Christianity must be characterized as the true fulfillment of Judaism (cf. Matt. 5:17-19). Many Jews would see it as a perversion, but NT writers saw it as a fulfillment. The followers of Jesus are the promised fruition of the "new covenant" of Jer. 31:31-34 (cf. Gal. 6:16). Israel did not complete her missionary task of being a kingdom of priests for the world (cf. Exod. 19:5-6; I Pet. 2:5,9; Rev. 1:6). The church has been given the mandate (cf. Matt. 28:18-20; Luke 24:46-47; Acts 1:8). God's goal is the restoration of His image in mankind, so that His initial purpose of fellowship can be accomplished. If there is only one God (i.e., monotheism, see Special Topic at 2:39), then there cannot be a special people, only servants to serve God's universal purposes with all humanity (see Special Topic at 1:8).
▣ "has glorified" This term can be understood in several ways.
1. the immediate context to the healing of the lame man in His name
2. the larger context of Peter's sermon to Jesus being resurrected and thereby glorified
3. the OT context to Jesus as the coming Messiah
4. in John's Gospel this term is always used by Jesus Himself for His crucifixion (cf. 7:39; 12:10,23; 13:31-32; 16:14; 17:1).
▣ "His servant" The term "servant" (pais used regularly in the LXX)
1. an honorific title in the OT used for Jacob, Moses, Joshua, and David (cf. Psalm 105; Luke 1:69)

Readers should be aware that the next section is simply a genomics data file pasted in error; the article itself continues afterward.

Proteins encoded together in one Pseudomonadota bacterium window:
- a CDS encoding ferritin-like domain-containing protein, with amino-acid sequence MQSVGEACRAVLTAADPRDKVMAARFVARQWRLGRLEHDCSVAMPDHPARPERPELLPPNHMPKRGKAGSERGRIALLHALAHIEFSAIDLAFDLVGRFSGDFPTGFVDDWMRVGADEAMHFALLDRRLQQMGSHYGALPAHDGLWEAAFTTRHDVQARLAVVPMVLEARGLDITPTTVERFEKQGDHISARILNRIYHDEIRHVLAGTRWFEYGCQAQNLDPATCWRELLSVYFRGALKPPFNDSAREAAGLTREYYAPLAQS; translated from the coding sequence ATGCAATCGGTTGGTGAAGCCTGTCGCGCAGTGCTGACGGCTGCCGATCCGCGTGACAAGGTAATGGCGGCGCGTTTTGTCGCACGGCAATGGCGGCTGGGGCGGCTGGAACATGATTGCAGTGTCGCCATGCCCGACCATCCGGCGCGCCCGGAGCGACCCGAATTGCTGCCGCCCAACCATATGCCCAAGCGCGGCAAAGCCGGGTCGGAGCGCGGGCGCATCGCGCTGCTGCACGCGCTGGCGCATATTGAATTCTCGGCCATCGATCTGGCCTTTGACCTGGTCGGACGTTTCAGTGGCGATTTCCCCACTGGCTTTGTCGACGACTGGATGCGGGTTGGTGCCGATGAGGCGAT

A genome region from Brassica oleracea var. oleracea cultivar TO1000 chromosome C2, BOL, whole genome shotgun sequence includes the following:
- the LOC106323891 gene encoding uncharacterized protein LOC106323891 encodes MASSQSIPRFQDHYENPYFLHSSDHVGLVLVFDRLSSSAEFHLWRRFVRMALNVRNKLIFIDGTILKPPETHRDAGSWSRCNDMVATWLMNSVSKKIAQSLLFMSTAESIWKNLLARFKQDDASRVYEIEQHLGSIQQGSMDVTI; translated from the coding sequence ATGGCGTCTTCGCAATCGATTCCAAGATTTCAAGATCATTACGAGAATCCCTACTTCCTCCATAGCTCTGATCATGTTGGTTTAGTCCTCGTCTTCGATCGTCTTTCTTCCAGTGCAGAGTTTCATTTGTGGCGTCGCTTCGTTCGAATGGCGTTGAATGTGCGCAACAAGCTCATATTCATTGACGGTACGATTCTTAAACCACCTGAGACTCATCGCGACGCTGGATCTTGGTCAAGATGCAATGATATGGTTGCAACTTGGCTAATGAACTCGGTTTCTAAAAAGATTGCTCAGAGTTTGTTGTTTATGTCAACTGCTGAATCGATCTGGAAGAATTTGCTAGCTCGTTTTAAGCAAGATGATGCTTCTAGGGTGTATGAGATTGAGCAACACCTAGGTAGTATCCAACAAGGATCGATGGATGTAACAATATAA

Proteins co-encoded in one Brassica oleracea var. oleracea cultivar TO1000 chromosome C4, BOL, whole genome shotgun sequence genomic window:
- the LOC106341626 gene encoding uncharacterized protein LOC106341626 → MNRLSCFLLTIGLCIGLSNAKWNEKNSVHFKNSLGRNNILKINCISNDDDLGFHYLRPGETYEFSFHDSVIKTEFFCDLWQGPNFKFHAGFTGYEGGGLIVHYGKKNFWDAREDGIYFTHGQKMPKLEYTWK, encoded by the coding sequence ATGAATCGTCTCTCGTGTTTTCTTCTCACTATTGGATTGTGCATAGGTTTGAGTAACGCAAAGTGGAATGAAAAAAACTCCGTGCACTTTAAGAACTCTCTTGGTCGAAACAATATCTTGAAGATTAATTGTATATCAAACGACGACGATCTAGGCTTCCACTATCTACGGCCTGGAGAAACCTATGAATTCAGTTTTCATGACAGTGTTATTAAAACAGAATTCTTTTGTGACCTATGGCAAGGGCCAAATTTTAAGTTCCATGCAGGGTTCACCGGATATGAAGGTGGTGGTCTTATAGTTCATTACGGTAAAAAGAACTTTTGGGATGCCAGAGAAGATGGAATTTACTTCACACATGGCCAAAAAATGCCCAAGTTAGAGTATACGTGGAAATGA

2. in the Servant Songs of Isaiah (i.e., 42:1-5; 49:1-7; 50:4-11; 52:13-53:12)
3. the nation of Israel (cf. 41:8-9; 42:19; 43:10; 44:1,21; also LXX seen in Luke 1:54)
4. God's Messiah (cf. 42:1; 52:13; 53:11)
5. Pais is used of Jesus as the Servant/Messiah in Acts 3:13,26; 4:27,30
There is not a clear distinction between the corporate and individual aspect, especially in the last Song (i.e., Isa. 52:13-53:12). In context it cannot refer to Israel.
1. the nation cannot be the innocent one who brings redemption because the nation deserves the judgment (cf. Isa. 41:18-22; 53:8d)
2. the Septuagint changes "you" in Isa. 52:14 to "Him" (also in v. 15). The Jewish translators before Jesus' birth (possibly 250-150 b.c.) saw this text as Messianic and individual.
▣ "Jesus" When the name Jesus is used by itself, it usually emphasizes His humanness (cf. v. 6).
▣ "whom you delivered and disowned" The "you" is emphatic! It was not only the Jewish leaders who were responsible for Jesus' death (cf. v. 17; 2:23). Peter makes a specific reference to the crowd's responses before Pilate (cf. Luke 23:18-25). It is possible some of these may have been there, but Peter addresses this crowd as if they were responsible as a group (cf. v. 15). God's chosen people (Jews) "delivered" and "disowned" God's Messiah (cf. John 1:11).
▣ "Pilate" See Special Topic below.
▣ "when he had decided to release Him" This refers to Luke 23:4,14,22, where Pilate says three times, "I find no guilt in Him," as well as the three times he tried to release Him (cf. Luke 23:16,20,22). Many scholars believe Acts was written to show that Roman officials did not find Jesus treasonous. Pilate was forced by the Jewish leadership to do that which he was reluctant to do himself.